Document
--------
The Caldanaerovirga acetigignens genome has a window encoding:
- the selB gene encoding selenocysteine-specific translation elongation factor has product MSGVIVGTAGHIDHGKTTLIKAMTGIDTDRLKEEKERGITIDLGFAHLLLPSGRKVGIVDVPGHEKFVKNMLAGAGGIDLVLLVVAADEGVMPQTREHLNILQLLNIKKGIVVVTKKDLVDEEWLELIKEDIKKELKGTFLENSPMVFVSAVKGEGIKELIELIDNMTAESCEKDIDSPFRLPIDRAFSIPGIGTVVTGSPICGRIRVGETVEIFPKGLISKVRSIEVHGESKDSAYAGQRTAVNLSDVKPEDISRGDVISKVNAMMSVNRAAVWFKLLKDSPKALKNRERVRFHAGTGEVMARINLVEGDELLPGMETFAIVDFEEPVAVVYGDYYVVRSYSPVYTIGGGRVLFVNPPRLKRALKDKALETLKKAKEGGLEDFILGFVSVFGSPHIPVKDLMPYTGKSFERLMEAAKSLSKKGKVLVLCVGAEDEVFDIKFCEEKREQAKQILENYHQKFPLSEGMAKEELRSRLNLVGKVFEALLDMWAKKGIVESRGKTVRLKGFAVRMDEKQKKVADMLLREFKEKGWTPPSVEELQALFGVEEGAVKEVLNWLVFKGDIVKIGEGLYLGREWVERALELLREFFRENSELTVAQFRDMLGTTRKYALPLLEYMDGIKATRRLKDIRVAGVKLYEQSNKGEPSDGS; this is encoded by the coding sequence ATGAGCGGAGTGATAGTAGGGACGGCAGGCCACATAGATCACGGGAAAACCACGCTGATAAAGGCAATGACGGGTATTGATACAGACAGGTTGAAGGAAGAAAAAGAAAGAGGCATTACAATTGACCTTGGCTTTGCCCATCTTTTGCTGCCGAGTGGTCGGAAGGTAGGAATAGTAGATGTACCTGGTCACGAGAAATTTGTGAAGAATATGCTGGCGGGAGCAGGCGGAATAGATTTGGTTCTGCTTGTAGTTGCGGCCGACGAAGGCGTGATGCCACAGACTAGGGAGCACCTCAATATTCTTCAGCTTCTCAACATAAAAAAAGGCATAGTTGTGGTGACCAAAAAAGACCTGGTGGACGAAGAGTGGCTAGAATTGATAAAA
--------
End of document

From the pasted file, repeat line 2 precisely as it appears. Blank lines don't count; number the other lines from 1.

- the selB gene encoding selenocysteine-specific translation elongation factor has product MSGVIVGTAGHIDHGKTTLIKAMTGIDTDRLKEEKERGITIDLGFAHLLLPSGRKVGIVDVPGHEKFVKNMLAGAGGIDLVLLVVAADEGVMPQTREHLNILQLLNIKKGIVVVTKKDLVDEEWLELIKEDIKKELKGTFLENSPMVFVSAVKGEGIKELIELIDNMTAESCEKDIDSPFRLPIDRAFSIPGIGTVVTGSPICGRIRVGETVEIFPKGLISKVRSIEVHGESKDSAYAGQRTAVNLSDVKPEDISRGDVISKVNAMMSVNRAAVWFKLLKDSPKALKNRERVRFHAGTGEVMARINLVEGDELLPGMETFAIVDFEEPVAVVYGDYYVVRSYSPVYTIGGGRVLFVNPPRLKRALKDKALETLKKAKEGGLEDFILGFVSVFGSPHIPVKDLMPYTGKSFERLMEAAKSLSKKGKVLVLCVGAEDEVFDIKFCEEKREQAKQILENYHQKFPLSEGMAKEELRSRLNLVGKVFEALLDMWAKKGIVESRGKTVRLKGFAVRMDEKQKKVADMLLREFKEKGWTPPSVEELQALFGVEEGAVKEVLNWLVFKGDIVKIGEGLYLGREWVERALELLREFFRENSELTVAQFRDMLGTTRKYALPLLEYMDGIKATRRLKDIRVAGVKLYEQSNKGEPSDGS; this is encoded by the coding sequence ATGAGCGGAGTGATAGTAGGGACGGCAGGCCACATAGATCACGGGAAAACCACGCTGATAAAGGCAATGACGGGTATTGATACAGACAGGTTGAAGGAAGAAAAAGAAAGAGGCATTACAATTGACCTTGGCTTTGCCCATCTTTTGCTGCCGAGTGGTCGGAAGGTAGGAATAGTAGATGTACCTGGTCACGAGAAATTTGTGAAGAATATGCTGGCGGGAGCAGGCGGAATAGATTTGGTTCTGCTTGTAGTTGCGGCCGACGAAGGCGTGATGCCACAGACTAGGGAGCACCTCAATATTCTTCAGCTTCTCAACATAAAAAAAGGCATAGTTGTGGTGACCAAAAAAGACCTGGTGGACGAAGAGTGGCTAGAATTGATAAAA